The invention relates generally to the field of digital image processing and, more particularly to a method for using temporal context among the input digital images to improve image classification.
Automatically determining the semantic classification (e.g., mountain, sunset, indoor) of an arbitrary image has many useful applications. It can help consumers to organize their digital photographs into semantic categories. It can also make camera- and minilab-based digital enhancement and manipulation more powerful. Rather than applying generic enhancement algorithms (e.g., color balancing) to all images, scene knowledge can allow us to use customized, scene-specific algorithms.
Semantic scene classification has been studied much in recent years (see for example, A. Vailaya, M. Figueiredo, A. Jain, and H. J. Zhang, “Content-based hierarchical classification of vacation images”, Proceedings of IEEE International Conference on Multimedia Computing and Systems, 1999). Most current classifiers use the low-level content (e.g., colors, textures, edges) of the image only and have achieved some success on constrained image sets (e.g., the Corel stock photo collection). However, on unconstrained consumer images, scene classification is still very much an open problem, especially when only image (e.g., pixel) information is used.
Information beyond pure scene content has only recently started to be exploited to help scene classification. An untapped source of image context lies in its temporal context: the images surrounding the image being classified. Use human behavior as an example: when humans classify a sequence of images, they tend to assume that neighboring images are related, unless the scene content changes dramatically. The reason behind such a subconscious assumption is that real-world events occur consecutively and sequentially in terms of subject, time, and location, and are recorded accordingly by the cameras. In applications involving image collections where images are clustered sequentially, surrounding images can be used as context. This is true in cases of indoor/outdoor and sunset scene classification, as well as image orientation detection.
Time and date information, if accurate, could be used to derive seasonal variations that could prime content-based object and scene detectors (e.g., sunrise, night, or snow detectors). However, this would also need to be coupled with the geographic location in which the image was captured to be accurate (e.g. time of sunrise is primarily a function of degrees longitude). While this may be possible in the future, as GPS, cellular-phone, and digital camera technology continues to merge, it is not currently available. Furthermore, many amateur photographers do not set their clocks correctly on their cameras, so absolute time information appears too unreliable to use.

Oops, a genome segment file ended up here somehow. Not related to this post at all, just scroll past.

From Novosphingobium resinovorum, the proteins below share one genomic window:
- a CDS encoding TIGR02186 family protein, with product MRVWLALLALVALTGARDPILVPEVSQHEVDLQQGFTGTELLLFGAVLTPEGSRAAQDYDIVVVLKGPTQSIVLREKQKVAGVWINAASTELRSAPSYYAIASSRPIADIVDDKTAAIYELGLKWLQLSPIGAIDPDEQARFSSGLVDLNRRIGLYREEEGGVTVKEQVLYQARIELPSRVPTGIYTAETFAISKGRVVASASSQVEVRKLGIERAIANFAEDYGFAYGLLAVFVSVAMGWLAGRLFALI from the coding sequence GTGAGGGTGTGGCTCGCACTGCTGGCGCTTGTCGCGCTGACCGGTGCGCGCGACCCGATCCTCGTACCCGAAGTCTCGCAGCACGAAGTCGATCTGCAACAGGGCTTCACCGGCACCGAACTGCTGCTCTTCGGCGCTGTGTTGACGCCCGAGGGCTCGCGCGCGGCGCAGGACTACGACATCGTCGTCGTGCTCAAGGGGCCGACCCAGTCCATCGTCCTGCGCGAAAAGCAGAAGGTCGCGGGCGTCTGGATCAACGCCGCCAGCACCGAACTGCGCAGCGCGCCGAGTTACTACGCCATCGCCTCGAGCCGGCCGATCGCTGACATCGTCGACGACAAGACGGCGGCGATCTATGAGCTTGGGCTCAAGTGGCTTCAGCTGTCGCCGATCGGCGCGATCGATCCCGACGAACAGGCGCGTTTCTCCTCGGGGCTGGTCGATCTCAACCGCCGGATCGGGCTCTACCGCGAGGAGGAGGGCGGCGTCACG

Relative time information (elapsed time between photographs) has been used successfully to cluster or group photographs by events (for examples, J. Platt, “AutoAlbum: Clustering digital photographs using probabilistic model merging”, in IEEE Workshop on Content-based Access of Image and Video Libraries, 2000, and J. Platt, M. Czerwinski, and B. Field, “PhotoTOC: Automatic clustering for browsing personal photographs”, Microsoft Research Technical Report MSR-TR-2002-17, February, 2002.), complementing content-based clustering strategies. Loui and Savakis, in “Automatic image event segmentation and quality screening for albuming applications”, Proceedings of IEEE International Conference on Multimedia and Expo, New York, July 2000, assumed the use of time metadata and assume that intra-event time differences are smaller than inter-event differences. This leads naturally to their event segmentation algorithm: perform 2-means clustering on the time-difference histogram. The histogram is appropriately scaled to perform meaningful clustering.
Using elapsed time is becoming more popular in related fields as well; for example, Mulhem and Lim recently used the classification of images within a cluster to improve image retrieval, in “Home photo retrieval: time matters”, Lecture Notes in Computer Science, 2728:321-330. 2003.). Their metric for relevance between a query and a database image D incorporates both the match between the query and D, but also the best match between the query and the best-matching image in the same temporal cluster as D.
However, compared to image clustering (e.g., Loui and Savakis) and image retrieval (e.g., Mulhem and Lim), there has not been any known attempt at using temporal context in image classification, where an image is assigned to a semantic scene category. While one could use clustering as a precursor to classification, this is not necessarily the best approach, since clustering errors would propagate to the classification stage, degrading performance. Another advantage of operating without the need for clustering is that it also avoids the computational overhead of performing clustering in advance. In addition, it is advantageous to use a probabilistic framework for modeling and enforcing temporal context, as opposed to handcrafted rule-based systems such as Mulhem and Lim.